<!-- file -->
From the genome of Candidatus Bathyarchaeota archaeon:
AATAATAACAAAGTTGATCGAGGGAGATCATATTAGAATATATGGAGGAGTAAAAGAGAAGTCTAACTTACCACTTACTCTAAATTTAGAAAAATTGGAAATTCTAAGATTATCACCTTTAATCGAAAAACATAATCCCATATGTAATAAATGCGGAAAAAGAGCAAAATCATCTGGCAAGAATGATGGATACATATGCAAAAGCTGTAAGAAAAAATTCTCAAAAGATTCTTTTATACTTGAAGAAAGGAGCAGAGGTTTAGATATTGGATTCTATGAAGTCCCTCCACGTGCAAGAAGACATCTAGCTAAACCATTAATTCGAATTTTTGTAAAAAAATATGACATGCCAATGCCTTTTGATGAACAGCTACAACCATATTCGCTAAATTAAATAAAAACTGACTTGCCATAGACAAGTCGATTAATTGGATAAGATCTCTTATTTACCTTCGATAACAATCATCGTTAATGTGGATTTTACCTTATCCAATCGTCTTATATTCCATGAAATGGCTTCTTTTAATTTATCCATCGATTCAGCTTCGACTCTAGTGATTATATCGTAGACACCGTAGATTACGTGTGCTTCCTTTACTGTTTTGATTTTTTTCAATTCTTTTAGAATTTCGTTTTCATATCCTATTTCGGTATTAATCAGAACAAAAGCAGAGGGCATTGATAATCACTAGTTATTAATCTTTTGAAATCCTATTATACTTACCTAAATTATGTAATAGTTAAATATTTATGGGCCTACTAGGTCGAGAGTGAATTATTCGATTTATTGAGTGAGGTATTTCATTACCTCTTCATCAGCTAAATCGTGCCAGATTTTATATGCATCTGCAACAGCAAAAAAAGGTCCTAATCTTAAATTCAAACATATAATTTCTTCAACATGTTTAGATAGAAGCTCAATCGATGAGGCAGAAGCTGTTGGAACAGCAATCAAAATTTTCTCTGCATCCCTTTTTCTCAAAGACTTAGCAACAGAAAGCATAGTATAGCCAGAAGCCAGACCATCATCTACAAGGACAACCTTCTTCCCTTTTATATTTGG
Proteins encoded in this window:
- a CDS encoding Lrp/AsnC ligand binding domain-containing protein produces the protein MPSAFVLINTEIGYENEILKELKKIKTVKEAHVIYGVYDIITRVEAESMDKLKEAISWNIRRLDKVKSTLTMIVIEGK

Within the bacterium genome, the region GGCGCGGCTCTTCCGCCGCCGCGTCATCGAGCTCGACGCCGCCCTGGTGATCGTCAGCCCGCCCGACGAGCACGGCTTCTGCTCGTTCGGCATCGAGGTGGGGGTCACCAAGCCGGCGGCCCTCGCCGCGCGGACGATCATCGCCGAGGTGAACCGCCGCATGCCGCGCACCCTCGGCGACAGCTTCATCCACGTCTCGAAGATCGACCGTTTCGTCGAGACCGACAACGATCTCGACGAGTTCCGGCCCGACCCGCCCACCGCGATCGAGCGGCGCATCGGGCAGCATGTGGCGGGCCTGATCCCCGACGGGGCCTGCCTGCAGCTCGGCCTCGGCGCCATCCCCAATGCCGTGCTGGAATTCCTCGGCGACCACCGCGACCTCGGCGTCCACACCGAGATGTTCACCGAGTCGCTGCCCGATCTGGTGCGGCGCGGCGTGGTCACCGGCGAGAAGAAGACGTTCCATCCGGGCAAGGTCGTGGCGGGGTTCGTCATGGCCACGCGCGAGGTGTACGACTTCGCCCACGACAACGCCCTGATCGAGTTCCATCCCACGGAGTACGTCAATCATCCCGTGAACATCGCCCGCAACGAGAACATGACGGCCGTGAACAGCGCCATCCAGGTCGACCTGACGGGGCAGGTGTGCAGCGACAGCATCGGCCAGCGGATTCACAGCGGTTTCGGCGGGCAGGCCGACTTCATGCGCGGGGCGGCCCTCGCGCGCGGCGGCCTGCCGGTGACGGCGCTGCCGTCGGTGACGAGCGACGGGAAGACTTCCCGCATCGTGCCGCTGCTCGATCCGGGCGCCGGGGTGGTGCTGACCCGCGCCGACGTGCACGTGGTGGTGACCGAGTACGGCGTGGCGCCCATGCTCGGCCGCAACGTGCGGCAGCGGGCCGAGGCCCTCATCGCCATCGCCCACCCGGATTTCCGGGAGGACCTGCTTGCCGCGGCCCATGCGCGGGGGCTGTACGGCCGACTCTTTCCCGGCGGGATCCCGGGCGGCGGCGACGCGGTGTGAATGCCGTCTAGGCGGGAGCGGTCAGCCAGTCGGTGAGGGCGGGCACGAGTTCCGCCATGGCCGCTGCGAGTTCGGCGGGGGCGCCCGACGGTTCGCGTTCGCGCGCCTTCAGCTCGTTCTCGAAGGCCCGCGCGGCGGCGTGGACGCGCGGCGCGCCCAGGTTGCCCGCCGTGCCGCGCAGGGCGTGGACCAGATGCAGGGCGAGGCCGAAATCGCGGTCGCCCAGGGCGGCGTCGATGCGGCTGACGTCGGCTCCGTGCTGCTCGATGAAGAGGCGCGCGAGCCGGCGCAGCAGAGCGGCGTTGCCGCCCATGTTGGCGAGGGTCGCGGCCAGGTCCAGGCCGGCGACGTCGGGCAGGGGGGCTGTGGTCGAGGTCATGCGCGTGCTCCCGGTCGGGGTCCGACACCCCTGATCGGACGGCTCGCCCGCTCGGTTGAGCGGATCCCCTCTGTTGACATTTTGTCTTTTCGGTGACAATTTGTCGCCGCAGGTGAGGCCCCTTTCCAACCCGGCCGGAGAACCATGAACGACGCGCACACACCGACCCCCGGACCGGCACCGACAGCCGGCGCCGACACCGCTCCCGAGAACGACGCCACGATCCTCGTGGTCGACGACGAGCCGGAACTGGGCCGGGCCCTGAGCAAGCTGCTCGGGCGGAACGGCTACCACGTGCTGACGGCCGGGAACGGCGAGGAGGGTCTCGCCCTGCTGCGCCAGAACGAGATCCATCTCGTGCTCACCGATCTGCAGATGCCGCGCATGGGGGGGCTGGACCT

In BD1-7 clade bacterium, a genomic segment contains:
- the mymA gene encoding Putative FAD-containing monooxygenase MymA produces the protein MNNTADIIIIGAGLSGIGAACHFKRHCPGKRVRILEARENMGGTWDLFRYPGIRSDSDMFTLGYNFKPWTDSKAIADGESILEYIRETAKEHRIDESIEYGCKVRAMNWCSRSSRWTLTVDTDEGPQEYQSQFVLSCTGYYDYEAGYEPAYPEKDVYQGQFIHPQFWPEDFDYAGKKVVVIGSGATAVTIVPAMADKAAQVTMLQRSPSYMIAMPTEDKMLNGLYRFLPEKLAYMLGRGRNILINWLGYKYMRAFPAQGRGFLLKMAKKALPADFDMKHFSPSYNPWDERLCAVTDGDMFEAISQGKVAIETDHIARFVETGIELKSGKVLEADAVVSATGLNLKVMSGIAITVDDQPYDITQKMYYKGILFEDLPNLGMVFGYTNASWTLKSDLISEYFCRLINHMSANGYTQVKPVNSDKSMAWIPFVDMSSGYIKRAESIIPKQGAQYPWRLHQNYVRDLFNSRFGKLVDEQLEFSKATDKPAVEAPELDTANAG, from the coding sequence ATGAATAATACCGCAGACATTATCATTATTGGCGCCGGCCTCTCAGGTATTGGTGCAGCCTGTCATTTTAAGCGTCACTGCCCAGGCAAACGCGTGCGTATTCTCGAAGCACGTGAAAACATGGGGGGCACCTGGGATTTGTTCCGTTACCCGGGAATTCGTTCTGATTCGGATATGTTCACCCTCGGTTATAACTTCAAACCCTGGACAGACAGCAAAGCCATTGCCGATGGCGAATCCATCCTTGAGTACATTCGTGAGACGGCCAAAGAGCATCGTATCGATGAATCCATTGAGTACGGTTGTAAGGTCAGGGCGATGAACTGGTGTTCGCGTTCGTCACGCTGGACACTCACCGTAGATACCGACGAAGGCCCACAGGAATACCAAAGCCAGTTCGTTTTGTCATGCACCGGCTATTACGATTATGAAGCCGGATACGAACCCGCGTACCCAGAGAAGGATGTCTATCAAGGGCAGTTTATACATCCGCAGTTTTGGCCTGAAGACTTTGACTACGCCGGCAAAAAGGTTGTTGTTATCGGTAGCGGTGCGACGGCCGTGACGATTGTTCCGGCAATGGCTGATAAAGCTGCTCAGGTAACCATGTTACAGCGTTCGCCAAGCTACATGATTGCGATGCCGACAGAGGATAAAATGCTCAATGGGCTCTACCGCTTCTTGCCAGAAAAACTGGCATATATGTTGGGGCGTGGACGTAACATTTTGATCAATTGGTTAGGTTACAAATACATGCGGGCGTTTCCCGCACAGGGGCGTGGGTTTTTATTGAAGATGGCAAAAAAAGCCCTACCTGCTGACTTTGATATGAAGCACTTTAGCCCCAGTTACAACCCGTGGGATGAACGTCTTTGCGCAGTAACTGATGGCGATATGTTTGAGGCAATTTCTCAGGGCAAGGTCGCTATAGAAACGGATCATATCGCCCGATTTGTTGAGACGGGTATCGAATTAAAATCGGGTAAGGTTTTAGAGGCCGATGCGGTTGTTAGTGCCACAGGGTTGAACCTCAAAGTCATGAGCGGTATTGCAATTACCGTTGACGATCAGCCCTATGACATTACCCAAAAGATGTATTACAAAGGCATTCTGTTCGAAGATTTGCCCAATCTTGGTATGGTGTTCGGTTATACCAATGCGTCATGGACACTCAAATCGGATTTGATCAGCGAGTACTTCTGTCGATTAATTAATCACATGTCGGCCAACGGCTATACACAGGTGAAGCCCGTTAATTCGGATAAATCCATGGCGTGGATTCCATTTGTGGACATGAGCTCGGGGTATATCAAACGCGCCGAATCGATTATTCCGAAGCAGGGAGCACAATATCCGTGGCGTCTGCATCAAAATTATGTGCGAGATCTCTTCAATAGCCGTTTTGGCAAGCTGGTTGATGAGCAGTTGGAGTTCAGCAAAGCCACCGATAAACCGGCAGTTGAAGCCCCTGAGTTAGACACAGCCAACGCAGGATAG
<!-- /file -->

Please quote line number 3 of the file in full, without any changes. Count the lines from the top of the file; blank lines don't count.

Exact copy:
Proteins encoded in this window: